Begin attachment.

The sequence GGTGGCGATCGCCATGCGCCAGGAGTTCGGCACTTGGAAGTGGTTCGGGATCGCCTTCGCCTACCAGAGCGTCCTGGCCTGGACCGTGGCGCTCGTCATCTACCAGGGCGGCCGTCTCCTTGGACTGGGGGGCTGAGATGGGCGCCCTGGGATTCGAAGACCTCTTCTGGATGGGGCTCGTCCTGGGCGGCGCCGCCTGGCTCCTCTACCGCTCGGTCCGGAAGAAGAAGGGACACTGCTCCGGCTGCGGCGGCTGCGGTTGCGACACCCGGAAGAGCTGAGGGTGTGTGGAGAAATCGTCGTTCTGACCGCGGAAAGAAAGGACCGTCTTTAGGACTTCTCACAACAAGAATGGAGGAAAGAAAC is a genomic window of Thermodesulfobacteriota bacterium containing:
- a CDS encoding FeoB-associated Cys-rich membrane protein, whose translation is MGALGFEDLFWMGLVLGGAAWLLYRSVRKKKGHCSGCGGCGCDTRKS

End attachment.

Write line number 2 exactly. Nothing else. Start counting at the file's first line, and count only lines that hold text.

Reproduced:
- a CDS encoding FeoB-associated Cys-rich membrane protein, whose translation is MGALGFEDLFWMGLVLGGAAWLLYRSVRKKKGHCSGCGGCGCDTRKS